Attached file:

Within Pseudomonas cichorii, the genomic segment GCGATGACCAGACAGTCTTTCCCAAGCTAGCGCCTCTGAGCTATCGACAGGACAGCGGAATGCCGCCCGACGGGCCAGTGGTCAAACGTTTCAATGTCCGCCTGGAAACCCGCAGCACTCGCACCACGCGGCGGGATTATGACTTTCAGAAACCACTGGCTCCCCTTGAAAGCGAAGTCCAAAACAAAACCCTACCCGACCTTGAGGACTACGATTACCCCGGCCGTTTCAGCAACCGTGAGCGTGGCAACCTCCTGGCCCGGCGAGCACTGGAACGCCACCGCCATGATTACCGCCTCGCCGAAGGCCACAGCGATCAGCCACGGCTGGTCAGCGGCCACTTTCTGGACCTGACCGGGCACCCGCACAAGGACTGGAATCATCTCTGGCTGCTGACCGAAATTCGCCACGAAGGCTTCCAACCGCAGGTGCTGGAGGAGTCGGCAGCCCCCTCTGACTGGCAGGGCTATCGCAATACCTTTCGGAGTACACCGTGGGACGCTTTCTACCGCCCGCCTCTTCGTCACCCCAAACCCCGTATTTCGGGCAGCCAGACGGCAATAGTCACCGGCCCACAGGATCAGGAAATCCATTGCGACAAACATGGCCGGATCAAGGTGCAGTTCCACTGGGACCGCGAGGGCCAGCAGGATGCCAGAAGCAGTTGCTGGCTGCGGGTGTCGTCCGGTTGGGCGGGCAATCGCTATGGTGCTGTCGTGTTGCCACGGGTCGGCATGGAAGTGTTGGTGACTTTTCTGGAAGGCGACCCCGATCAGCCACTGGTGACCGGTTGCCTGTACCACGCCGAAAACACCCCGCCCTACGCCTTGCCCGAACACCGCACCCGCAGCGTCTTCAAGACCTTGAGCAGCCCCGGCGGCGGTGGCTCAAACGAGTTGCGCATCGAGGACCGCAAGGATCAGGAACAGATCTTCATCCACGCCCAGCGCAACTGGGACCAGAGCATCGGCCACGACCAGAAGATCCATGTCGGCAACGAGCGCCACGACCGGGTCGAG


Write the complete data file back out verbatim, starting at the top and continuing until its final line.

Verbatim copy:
Within Pseudomonas cichorii, the genomic segment GCGATGACCAGACAGTCTTTCCCAAGCTAGCGCCTCTGAGCTATCGACAGGACAGCGGAATGCCGCCCGACGGGCCAGTGGTCAAACGTTTCAATGTCCGCCTGGAAACCCGCAGCACTCGCACCACGCGGCGGGATTATGACTTTCAGAAACCACTGGCTCCCCTTGAAAGCGAAGTCCAAAACAAAACCCTACCCGACCTTGAGGACTACGATTACCCCGGCCGTTTCAGCAACCGTGAGCGTGGCAACCTCCTGGCCCGGCGAGCACTGGAACGCCACCGCCATGATTACCGCCTCGCCGAAGGCCACAGCGATCAGCCACGGCTGGTCAGCGGCCACTTTCTGGACCTGACCGGGCACCCGCACAAGGACTGGAATCATCTCTGGCTGCTGACCGAAATTCGCCACGAAGGCTTCCAACCGCAGGTGCTGGAGGAGTCGGCAGCCCCCTCTGACTGGCAGGGCTATCGCAATACCTTTCGGAGTACACCGTGGGACGCTTTCTACCGCCCGCCTCTTCGTCACCCCAAACCCCGTATTTCGGGCAGCCAGACGGCAATAGTCACCGGCCCACAGGATCAGGAAATCCATTGCGACAAACATGGCCGGATCAAGGTGCAGTTCCACTGGGACCGCGAGGGCCAGCAGGATGCCAGAAGCAGTTGCTGGCTGCGGGTGTCGTCCGGTTGGGCGGGCAATCGCTATGGTGCTGTCGTGTTGCCACGGGTCGGCATGGAAGTGTTGGTGACTTTTCTGGAAGGCGACCCCGATCAGCCACTGGTGACCGGTTGCCTGTACCACGCCGAAAACACCCCGCCCTACGCCTTGCCCGAACACCGCACCCGCAGCGTCTTCAAGACCTTGAGCAGCCCCGGCGGCGGTGGCTCAAACGAGTTGCGCATCGAGGACCGCAAGGATCAGGAACAGATCTTCATCCACGCCCAGCGCAACTGGGACCAGAGCATCGGCCACGACCAGAAGATCCATGTCGGCAACGAGCGCCACGACCGGGTCGAG